From Tuscany to tiny Molise, the central part of Italy is blessed with exceptional beauty. Here are six regions with their most spending little borgoes and six mouth-watering dishes to tantaslise the tastebuds.
Pitigliano (province of Grosseto)
Figure 1: Pitigliano view. Credit: ilar22
The green valleys of the Maremma area frame this little village of Etruscan origin, suspended on a tuff of cliff shaped like a half-moon. Here, in the 15th century, a very active Jewish community settled in, which is why the village is often named ‘the small Jerusalem’. It is worth visiting the ghetto, the synagogue, the Jewish cemetery and the Kasher. In addition to the renowned wineries where the Bianco di Pitigliano wine is left to age, there are the Etruscan tombs.
The Sfratto dei Goym is entrenched in history. It takes its origins from the 1600s, namely the eviction of the Jewish population of Pitigliano from their homes under the decision of Cosimo II de Medici, who wanted to transfer them to a single district. A herald went knocking at their doors with a cane, the shape of which was the inspiration for the thin biscuit filled with walnuts, honey, orange skin and nutmeg.
Figure 2: Sfratto dei Goym dessert. Credit: slow_food_italia
Acquasparta (Province of Terni)
Figure 3: Acquasparta alleys. Credit: umbriatourism
This village is in the one of the ‘most beautiful borghi of Italy’ club thanks to its historic monuments, enchanting square and small streets that show the prowess of 16th and 17th century architecture and infrastructure. Acquasparta is an exceptional culinary destination too; the entire Umbria region is a haven for local productions, with specialties such as the Norcia truffle, Castelluccio lentils and the local ham.
Among the delicious plates you can taste here is the truffle strangozzi. This is a homemade pasta with a long shape, seasoned with a dust of Norcia black truffle. This dish enhances the taste of this precious product that grows in the mountainous and hilly areas of Umbria.
Figure 4: Strangozzi with truffle. Credit: zibibbo.de
Gradara (province of Pesaro-Urbino)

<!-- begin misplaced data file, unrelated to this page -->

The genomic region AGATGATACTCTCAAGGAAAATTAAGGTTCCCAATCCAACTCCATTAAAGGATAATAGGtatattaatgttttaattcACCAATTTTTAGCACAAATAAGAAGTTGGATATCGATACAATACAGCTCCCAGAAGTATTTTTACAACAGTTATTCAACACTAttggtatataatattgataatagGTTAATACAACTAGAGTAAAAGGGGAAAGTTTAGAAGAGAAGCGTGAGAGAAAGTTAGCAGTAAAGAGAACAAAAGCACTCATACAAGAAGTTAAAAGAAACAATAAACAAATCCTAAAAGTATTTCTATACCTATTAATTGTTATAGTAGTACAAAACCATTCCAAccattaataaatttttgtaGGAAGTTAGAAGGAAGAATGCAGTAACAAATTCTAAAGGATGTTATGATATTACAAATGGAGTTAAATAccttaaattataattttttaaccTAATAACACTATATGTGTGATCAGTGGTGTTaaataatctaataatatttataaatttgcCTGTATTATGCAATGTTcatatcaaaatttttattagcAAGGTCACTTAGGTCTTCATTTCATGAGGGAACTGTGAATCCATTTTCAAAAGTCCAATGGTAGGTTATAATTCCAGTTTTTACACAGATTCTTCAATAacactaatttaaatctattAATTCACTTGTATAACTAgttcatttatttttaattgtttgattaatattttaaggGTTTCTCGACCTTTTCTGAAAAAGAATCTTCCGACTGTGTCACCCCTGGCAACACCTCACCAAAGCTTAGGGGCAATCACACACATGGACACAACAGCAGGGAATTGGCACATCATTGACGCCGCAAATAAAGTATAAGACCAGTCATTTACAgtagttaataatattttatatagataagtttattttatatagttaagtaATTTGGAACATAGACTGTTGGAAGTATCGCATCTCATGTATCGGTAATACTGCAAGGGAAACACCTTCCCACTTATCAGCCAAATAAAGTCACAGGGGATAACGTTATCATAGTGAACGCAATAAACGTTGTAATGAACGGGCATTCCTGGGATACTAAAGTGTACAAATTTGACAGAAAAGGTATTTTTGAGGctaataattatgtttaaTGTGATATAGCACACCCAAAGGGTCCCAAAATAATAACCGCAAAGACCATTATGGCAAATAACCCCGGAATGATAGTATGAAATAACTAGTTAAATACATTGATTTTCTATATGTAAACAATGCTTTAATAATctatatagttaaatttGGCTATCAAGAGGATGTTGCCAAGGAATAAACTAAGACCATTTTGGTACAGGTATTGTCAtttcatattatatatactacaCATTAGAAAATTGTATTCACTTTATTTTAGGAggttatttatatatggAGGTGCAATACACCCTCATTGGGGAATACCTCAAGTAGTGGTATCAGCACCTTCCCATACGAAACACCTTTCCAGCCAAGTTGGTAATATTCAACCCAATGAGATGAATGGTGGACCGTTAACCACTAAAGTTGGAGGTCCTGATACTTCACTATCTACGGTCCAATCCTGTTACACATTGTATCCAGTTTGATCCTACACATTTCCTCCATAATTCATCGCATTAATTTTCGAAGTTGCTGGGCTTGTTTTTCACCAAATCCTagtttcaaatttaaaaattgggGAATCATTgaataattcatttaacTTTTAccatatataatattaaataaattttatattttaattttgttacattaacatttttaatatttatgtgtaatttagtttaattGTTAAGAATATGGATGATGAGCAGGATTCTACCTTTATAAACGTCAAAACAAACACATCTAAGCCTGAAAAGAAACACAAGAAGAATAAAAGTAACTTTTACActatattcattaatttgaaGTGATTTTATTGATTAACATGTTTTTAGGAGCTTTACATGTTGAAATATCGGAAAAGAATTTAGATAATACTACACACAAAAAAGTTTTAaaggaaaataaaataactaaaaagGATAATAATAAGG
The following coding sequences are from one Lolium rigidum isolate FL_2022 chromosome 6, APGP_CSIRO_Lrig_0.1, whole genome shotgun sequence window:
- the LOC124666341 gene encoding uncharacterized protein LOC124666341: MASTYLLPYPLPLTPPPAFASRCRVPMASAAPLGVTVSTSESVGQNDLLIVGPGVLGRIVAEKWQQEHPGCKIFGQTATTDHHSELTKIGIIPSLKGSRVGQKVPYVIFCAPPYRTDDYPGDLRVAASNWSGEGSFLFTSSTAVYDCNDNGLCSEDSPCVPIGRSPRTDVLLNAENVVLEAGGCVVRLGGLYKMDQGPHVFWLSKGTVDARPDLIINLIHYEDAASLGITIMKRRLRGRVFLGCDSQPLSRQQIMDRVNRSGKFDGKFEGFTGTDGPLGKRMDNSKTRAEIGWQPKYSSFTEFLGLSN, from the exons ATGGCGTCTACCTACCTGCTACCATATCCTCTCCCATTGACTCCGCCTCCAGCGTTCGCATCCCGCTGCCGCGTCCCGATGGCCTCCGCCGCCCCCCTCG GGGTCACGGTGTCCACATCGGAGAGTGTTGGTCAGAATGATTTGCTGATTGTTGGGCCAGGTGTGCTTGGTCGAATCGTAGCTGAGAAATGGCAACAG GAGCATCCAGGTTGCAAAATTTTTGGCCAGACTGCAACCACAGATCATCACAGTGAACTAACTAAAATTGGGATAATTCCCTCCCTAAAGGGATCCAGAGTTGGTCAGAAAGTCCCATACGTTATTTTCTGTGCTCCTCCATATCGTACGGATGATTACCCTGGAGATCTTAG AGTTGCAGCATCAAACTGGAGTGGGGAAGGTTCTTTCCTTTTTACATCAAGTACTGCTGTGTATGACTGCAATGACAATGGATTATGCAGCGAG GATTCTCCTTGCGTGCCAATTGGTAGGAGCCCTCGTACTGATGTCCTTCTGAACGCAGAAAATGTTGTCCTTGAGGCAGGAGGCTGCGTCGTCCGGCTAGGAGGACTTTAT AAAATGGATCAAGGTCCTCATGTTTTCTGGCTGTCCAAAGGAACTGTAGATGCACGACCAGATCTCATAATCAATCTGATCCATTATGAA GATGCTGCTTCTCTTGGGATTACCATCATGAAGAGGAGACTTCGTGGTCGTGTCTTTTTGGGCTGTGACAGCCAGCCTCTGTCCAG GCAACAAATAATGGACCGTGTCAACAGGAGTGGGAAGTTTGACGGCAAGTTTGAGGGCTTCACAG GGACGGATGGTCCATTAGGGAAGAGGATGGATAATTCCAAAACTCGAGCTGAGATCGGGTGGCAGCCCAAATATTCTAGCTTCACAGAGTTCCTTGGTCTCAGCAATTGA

Figure 5: Gradara by night. Credit: giampietro_mungherli
This village is in the hinterland of the Adriatic Riviera, at the border between Marche and Emilia Romagna. The Gradara Fortress dominates the valley and is surrounded by strong fortifications that make it one of the biggest examples of medieval Italian architecture. Legend goes that within the castle occurred the tragedy of Paolo and Francesca, as recounted in the Divina Commedia by Dante Alighieri. The two famous lovers were killed by Francesca’s husband in 1289 and forever immortalised in these words: ‘Amor ch’a nullo amato amar perdona’ (love which pardons no one loved from loving), and is learnt by all Italian pupils at school. Today, it is possible to visit the castle and it is symbol of romanticism, strength of love.
Tagliolini con la bomba (with the bomb) is a humble dish of local tradition. The tagliolini are cooked in broth and only partially drained, seasoned with sautéed onion and pancetta. It is called ‘with the bomb’ because it is the effect obtained by pouring boiling hot oil in water, createing a big steam cloud.
Campodimele (province of Latina)
Figure 6: Campodimele, the longevity village. Credit: rebiolca
Campodimele is a small village in the middle of the National Park of Monti Aurunci, known as the ‘longevity’ village. The centre preserves the ancient medieval structure developed on the extremity of a steep hill on the Valle del Liri. Here, you can walk the Love Trail on the ancient path along the walls that protected the citadel.
A delectable traditional dish is the ciammotte ammuccate, traditionally prepared for the celebration of Sant’Onofrio fair, on June 12. The ciammotte are snails typical of the mountains that are cooked and served in a sauce made of wild mint and aromatic herbs with garlic, oil and hot pepper.
Figure 7: The ciammotte ammuccate. Credit: mirko.lauretti
Navelli (province of L’Aquila)
Figure 8: View of Navelli village. Credit: mani_at_work
With its houses on the rock, the village dominates the plain from which it takes the name. The origins are very ancient, and it is located in the heart of the region, at the foot of the Gran Sasso mountain. From a steep and spectacular staircase that crosses the entire village, many alleys branch off, between palaces, chapels and porches of the Renaissance. Navelli is one of very few places in Italy that grows the famous saffron of the L’Aquila province.
A recipe that combines two Navelli excellences is ceci e zafferano (chickpeas and saffron). The tiny chickpeas that grow here are among the tastiest you can find and the saffron is the finest in the world - a true ‘gold’ cultivated here since the 13th century. The result of this mix is an aromatic soup, to which a festival is dedicated each August.
Scapoli (province of Isernia)
Figure 9: Scapoli, in the Molise region. Credit: yallersmolise
This borgo that almost touches the mountains is famous for the zampogna tradition. The typical wind instrument has farming origins and here it is still made using handcraft methods by numerous ateliers. In the town you will also find a museum dedicated to the borgo. These is an annual festival celebrating the zampogna, celebrated at the end of July each year.
The ravioli scapolesi are traditional big dumplings prepared for the carnival celebrations. The rich filling is made with dry, aromatised sausage with cumin and fennel, pancetta and guanciale, wild chard, potatoes, egg, and goat and cow cheeses. They are seasoned with tomato sauce to flavour the meat and are served with grated cheese on the top.
Figure 10: The traditional ravioli scapolesi. Credit: lolapiette